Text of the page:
Waze knows some new ways to make your drive better, down to which lane you should pick

Waze knows some new ways to make your drive better, down to which lane you should pick
Credit: Waze

Noam Bardin, the CEO of popular traffic app Waze, admits that traffic hasn't gotten any better in the 12 years the app has promised to ease the highways.

But if you'll just hear him out, and start planning ahead with the app, things will improve for you, he insists.

"The only real way traffic can be solved is with massive participation," he says. "Traffic wasn't created by aliens. It's all of us. And no one is going to solve it but us."

Bardin believes that "even our most passionate users" have no idea about even "half of the features," Waze offers, so it planned an online conference for "Wazers," to find out more, called WazeOn. (You can see it on Waze's YouTube channel here.)

Among the WazeOn announcements:

—Trip suggestions: Personalized recommendations on what time to leave, based on your driving history.

—Recent locations: Open the app, and instead of having to type in addresses of places you go to frequently, they will appear on the front of the app.

—Lane Guidance: Beyond suggesting the best route, Waze will start to tell you which lane to drive in as well.

—Amazon Music: The music service will play within Waze, similar to a recent alliance with Spotify.

Waze, with140 million monthly active users, is owned by Google, which also has its own popular app, Google Maps. Waze is different in that "it's only a traffic app, period," says Bardin, while Maps also shows you places to eat and what to do when you arrive.

Instead of jumping in the car with the expectation of a 30-minute or hour ride, Bardin would like to see you checking in with Waze the night or morning before and altering your schedule so you leave at the correct time, and await better notifications from Waze, being introduced at WazeOn, about when exactly to leave.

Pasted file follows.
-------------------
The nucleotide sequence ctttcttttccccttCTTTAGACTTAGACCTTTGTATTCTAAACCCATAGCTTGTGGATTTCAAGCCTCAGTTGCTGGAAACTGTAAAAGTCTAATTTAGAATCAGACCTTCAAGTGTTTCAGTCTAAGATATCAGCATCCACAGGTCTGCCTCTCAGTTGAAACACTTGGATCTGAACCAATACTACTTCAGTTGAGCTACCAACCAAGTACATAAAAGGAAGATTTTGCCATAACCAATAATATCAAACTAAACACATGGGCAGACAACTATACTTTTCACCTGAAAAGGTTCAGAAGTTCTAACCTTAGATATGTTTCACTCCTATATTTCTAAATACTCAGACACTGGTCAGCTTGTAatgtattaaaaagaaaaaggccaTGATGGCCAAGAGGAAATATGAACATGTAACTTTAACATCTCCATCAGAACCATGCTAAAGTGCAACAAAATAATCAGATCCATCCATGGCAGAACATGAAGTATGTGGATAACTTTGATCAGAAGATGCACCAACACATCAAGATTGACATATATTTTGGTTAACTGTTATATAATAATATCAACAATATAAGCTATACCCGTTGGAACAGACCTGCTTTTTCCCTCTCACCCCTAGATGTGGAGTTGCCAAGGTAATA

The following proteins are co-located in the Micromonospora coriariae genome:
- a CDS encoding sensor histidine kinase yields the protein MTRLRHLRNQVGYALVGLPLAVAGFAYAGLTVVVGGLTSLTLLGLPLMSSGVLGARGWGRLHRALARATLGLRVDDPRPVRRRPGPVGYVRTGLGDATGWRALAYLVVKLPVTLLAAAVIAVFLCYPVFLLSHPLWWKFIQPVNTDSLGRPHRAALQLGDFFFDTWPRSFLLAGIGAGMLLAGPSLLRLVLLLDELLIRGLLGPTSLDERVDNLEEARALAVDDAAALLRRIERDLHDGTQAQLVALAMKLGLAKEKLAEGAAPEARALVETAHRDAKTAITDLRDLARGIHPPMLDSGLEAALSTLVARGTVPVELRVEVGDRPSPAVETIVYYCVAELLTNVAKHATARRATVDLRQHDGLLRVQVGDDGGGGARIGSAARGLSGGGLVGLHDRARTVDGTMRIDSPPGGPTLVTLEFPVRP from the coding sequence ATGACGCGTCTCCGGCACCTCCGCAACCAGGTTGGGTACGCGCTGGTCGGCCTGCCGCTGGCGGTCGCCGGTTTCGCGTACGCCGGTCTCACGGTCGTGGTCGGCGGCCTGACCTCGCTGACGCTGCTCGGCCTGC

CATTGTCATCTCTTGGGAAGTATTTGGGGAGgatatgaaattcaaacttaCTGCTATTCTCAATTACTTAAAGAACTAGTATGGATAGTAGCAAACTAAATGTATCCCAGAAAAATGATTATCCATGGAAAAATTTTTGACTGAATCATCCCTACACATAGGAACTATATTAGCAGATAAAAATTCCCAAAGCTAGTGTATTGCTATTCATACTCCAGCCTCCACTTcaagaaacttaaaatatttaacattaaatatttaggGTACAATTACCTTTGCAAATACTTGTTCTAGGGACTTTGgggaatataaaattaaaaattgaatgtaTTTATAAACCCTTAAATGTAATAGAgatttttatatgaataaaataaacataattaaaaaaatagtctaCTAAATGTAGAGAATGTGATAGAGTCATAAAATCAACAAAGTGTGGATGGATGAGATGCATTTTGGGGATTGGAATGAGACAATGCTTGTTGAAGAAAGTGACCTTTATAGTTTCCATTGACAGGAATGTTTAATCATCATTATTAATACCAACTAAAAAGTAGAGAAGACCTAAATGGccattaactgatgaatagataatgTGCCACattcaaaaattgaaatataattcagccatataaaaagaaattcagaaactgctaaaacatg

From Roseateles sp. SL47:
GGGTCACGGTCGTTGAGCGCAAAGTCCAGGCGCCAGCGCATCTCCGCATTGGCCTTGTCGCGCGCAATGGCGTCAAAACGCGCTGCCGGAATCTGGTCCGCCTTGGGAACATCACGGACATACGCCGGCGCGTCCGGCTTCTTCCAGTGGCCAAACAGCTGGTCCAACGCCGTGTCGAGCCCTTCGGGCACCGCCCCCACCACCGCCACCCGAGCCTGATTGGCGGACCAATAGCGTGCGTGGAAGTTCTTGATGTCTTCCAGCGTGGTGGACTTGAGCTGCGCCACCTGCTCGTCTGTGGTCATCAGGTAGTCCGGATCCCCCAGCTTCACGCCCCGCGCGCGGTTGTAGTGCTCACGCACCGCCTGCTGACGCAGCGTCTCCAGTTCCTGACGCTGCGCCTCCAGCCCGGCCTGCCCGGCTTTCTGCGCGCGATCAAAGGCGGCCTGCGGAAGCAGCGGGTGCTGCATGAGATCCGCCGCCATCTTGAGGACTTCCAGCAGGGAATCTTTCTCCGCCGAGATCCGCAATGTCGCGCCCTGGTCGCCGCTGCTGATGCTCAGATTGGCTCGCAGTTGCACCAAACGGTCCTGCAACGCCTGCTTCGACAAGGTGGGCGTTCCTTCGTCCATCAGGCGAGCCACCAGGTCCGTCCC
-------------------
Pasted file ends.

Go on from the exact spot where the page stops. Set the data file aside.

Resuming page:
Leaving a little earlier, based on Waze's estimations, would start to make a small dent in the numbers of cars on the road, he says.

For the past two years, Waze had been pushing people to join together on their commutes with car pooling set up within the Waze app, and had gotten to 1 million riders monthly, pre-pandemic, and then watched as ridership went to practically nothing as people started working at home.

Bardin says it's starting to inch back but will take some time.

The Lane Guidance feature was an idea born from the pandemic, as people stopped flying and instead started taking longer car trips, often to places they were unfamiliar with.

Waze learns traffic patters simply by drivers turning on the app. It tracks the speed of your car, "and even if you don't report anything on the traffic, we now know the speed of the driver behind you and can help spread out the traffic."

Bardin's advice to urban planners is to not worry about adding more lanes to highways. "I'd leave the roads just as they are, and instead provide incentives for people to drive later and earlier."

His most important message to readers: "We all need to get involved because is a collective problem and it requires collective solutions."


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